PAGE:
Judging righteous judgment

Posted: January 3, 2011 in Devotionals, Shared Thoughts, Study!
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This is a small study I put together on Judging and the need for the addressment of sin in the church.

Because the Word of God states, “Knowing this first, that no prophecy of the scripture is of any private interpretation,” it is of fundamental importance to endeavor to interpret the scriptures in their context, i.e., to whom where they written, what subject matter do they address and their time and place, etc., etc.

Since we are going to be dealing with the second letter to the Corinthians, and the third chapter in particular, it is prudent to examine the previous chapter in which Paul does make these comments, “I wrote this same unto you, lest, when I came, I should have sorrow from them of whom I ought to rejoice; having confidence in you all, that my joy is the joy of you all . . . Sufficient to such a man is this punishment, which was inflicted of many. So that contrariwise ye ought rather to forgive him, and comfort him, lest perhaps such a one should be swallowed up with overmuch sorrow. For to this end also did I write, that I might know the proof of you, whether ye be obedient in all things.”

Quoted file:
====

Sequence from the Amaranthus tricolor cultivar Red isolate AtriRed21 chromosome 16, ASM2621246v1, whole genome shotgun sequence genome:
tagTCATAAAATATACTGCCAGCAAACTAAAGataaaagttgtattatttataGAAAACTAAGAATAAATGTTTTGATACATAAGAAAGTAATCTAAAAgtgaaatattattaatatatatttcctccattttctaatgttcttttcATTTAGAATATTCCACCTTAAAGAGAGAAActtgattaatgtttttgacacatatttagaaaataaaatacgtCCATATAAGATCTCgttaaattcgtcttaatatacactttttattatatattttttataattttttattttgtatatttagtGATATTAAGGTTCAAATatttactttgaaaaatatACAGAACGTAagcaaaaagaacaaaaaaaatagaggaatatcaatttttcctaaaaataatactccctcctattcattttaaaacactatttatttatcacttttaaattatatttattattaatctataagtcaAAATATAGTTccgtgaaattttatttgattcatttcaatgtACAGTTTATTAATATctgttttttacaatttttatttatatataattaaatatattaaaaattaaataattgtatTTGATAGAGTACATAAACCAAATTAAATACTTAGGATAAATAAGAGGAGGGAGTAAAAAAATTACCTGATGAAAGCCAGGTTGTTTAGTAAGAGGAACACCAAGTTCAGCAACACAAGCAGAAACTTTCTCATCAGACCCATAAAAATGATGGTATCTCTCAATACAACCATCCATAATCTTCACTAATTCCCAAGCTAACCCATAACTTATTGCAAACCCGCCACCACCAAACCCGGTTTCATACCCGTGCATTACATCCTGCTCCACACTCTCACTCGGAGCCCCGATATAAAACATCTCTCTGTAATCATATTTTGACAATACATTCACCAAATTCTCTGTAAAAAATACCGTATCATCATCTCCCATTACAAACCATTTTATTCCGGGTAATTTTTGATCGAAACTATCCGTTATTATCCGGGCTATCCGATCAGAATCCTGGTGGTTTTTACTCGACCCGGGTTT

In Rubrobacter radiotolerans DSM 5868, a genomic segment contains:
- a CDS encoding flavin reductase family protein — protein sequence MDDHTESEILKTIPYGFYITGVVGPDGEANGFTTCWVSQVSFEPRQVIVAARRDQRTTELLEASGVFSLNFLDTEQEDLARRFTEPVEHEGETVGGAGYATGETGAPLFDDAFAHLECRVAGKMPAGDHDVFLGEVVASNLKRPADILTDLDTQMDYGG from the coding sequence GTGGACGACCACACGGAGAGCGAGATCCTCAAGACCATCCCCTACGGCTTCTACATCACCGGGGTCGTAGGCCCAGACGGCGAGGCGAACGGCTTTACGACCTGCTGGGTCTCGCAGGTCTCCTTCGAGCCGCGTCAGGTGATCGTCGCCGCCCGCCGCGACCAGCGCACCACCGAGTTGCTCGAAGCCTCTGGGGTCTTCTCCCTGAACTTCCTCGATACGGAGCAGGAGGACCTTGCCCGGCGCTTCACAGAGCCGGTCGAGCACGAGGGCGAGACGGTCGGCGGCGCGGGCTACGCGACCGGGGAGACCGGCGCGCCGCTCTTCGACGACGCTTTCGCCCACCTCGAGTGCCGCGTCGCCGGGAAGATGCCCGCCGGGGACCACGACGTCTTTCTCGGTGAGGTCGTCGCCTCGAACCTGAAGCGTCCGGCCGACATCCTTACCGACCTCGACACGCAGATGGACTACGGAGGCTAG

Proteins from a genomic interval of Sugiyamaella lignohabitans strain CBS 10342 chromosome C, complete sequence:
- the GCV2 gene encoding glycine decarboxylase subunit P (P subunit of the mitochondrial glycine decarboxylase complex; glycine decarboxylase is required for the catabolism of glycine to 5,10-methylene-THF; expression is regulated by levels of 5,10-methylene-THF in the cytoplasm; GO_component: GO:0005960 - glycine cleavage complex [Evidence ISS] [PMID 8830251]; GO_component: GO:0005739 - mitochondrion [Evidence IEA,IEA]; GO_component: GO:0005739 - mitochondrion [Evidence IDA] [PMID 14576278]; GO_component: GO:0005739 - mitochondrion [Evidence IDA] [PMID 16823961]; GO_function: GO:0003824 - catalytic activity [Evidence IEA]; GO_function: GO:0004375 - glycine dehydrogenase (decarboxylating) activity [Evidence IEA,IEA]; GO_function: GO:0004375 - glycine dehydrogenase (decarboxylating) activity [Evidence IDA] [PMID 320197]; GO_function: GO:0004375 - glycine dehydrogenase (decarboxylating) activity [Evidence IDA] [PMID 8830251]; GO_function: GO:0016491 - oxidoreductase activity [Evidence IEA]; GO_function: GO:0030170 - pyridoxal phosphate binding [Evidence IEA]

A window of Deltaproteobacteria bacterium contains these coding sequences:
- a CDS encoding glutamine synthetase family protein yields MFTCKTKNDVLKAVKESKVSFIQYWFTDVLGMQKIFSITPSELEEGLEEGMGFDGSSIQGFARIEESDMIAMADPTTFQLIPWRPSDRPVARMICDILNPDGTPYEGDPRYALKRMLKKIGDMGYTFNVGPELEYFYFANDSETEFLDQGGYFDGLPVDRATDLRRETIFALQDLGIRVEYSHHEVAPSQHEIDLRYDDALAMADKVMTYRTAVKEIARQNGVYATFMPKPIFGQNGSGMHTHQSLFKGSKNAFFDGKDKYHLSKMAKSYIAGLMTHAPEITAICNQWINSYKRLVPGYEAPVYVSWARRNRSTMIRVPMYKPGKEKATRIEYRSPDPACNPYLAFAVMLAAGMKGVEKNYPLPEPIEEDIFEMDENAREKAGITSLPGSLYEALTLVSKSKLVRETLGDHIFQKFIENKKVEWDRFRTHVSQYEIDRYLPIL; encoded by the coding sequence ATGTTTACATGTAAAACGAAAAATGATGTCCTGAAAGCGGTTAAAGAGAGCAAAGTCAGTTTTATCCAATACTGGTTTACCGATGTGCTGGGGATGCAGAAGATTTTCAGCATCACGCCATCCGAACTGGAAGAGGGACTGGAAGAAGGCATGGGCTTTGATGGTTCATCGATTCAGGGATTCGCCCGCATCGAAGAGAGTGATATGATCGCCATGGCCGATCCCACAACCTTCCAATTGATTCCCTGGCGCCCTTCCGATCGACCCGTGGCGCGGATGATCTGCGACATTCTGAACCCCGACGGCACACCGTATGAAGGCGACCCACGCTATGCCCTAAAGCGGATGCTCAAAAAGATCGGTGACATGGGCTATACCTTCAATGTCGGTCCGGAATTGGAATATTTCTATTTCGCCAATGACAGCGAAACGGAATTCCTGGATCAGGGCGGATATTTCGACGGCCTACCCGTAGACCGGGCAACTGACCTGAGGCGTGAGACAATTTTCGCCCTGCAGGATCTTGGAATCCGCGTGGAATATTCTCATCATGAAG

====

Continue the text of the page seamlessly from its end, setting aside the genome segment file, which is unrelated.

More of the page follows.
It is evident that Paul wrote something to them which he now refers them back to, and what was presented to them was done so in order that he “might know the proof of” them, whether they would be obedient or not. Is this obedience unto him? Or unto the precepts of God’s word? That of course which was first written is I Corinthians, in which Paul dealt with an issue of sin being committed by the same one Paul is now encouraging them to “forgive him, and comfort him, lest perhaps such a one should be swallowed up with overmuch sorrow.”

The man and matter are address below in I Cor. Chapter 5 –

I Corinthians 5:1 It is reported commonly that there is fornication among you, and such fornication as is not so much as named among the Gentiles, that one should have his father’s wife.
2 And ye are puffed up, and have not rather mourned, that he that hath done this deed might be taken away from among you.
3 For I verily, as absent in body, but present in spirit, have judged already, as though I were present, concerning him that hath so done this deed,
4 In the name of our Lord Jesus Christ, when ye are gathered together, and my spirit, with the power of our Lord Jesus Christ,
5 To deliver such an one unto Satan for the destruction of the flesh, that the spirit may be saved in the day of the Lord Jesus.